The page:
Gambler’s fallacy – The tendency to think that future probabilities are altered by past events, when in reality they are unchanged. Results from an erroneous conceptualization of the Law of large numbers. For example, “I’ve flipped heads with this coin five times consecutively, so the chance of tails coming out on the sixth flip is much greater than heads.”


Hindsight bias – Sometimes called the “I-knew-it-all-along” effect, the tendency to see past events as being predictable at the time those events happened. ( Sometimes phrased as “Hindsight is 20/20″)


Irrational escalation – The phenomenon where people justify increased investment in a decision, based on the cumulative prior investment, despite new evidence suggesting that the decision was probably wrong. (“Cut your losses”)


Loss aversion – The disutility of giving up an object is greater than the utility associated with acquiring it.


Mere exposure effect – The tendency to express undue liking for things merely because of familiarity with them.


Money illusion – The tendency to concentrate on the nominal (face value) of money rather than its value in terms of purchasing power.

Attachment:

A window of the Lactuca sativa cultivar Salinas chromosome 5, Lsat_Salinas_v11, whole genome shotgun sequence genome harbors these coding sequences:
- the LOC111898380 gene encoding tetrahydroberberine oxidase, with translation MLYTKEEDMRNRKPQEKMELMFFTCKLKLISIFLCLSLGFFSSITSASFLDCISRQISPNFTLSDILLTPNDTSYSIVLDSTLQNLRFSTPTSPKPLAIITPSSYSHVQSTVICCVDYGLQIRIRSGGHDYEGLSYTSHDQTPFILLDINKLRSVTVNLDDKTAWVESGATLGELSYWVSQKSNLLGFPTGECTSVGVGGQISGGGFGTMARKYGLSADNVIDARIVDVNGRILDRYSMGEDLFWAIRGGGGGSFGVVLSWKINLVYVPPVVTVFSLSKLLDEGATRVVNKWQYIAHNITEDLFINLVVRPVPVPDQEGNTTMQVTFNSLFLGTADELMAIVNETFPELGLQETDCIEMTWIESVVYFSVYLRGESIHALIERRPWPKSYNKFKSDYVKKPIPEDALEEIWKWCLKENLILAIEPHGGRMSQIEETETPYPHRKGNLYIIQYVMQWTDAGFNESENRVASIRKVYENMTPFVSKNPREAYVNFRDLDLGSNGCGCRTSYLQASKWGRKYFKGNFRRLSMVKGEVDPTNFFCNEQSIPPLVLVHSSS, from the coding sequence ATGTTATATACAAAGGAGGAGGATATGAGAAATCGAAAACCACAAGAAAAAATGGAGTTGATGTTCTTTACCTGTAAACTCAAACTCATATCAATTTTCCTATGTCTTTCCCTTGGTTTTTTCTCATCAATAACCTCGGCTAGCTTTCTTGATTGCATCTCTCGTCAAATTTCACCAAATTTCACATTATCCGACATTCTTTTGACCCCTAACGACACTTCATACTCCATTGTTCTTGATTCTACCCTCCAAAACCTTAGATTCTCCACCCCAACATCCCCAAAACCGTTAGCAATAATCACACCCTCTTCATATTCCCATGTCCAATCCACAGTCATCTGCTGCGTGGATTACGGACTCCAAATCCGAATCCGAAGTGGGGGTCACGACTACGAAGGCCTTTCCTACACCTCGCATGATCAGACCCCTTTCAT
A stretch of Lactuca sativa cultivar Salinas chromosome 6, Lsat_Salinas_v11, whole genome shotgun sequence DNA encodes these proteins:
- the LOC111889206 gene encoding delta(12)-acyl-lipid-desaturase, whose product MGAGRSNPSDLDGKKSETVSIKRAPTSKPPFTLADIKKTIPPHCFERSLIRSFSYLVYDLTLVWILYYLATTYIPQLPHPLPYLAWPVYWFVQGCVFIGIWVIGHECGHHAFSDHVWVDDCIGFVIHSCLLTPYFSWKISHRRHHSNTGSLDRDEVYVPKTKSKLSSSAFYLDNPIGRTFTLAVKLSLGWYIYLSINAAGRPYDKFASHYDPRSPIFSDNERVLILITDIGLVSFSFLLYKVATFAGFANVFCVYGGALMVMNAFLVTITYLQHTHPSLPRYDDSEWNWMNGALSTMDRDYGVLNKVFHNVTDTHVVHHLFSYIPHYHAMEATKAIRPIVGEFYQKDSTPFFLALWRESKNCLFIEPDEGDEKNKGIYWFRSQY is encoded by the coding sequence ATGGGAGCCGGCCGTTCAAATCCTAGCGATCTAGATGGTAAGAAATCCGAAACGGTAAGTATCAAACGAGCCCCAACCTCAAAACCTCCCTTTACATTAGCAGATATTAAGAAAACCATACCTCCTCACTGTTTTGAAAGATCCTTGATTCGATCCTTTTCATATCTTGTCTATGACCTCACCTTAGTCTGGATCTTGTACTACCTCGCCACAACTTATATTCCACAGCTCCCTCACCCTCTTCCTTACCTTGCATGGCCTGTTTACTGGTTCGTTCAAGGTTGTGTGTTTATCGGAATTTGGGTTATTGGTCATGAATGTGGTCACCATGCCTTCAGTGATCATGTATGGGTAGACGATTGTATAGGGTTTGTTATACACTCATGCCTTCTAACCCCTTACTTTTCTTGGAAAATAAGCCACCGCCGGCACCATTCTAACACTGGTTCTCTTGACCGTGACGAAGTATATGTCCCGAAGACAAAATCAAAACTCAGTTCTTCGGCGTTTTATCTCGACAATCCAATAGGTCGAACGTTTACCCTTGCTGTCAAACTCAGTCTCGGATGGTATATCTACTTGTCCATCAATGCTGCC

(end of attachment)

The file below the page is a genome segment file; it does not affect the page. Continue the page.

Negativity bias – The tendency to pay more attention and give more weight to negative than positive experiences or other kinds of information.


Overconfidence effect – Excessive confidence in one’s own answers to questions. For example, for certain types of questions, answers that people rate as “99% certain” turn out to be wrong 40% of the time.


Planning fallacy – The tendency to underestimate task-completion times.


Post-purchase rationalization – The tendency to persuade oneself through rational argument that a purchase was a good value.


Pro-innovation bias – The tendency to reflect a personal bias towards an invention/innovation, while often failing to identify limitations and weaknesses or address the possibility of failure.


Reactance – The urge to do the opposite of what someone wants you to do out of a need to resist a perceived attempt to constrain your freedom of choice. (Reverse Psychology)


Restraint bias – The tendency to overestimate one’s ability to show restraint in the face of temptation.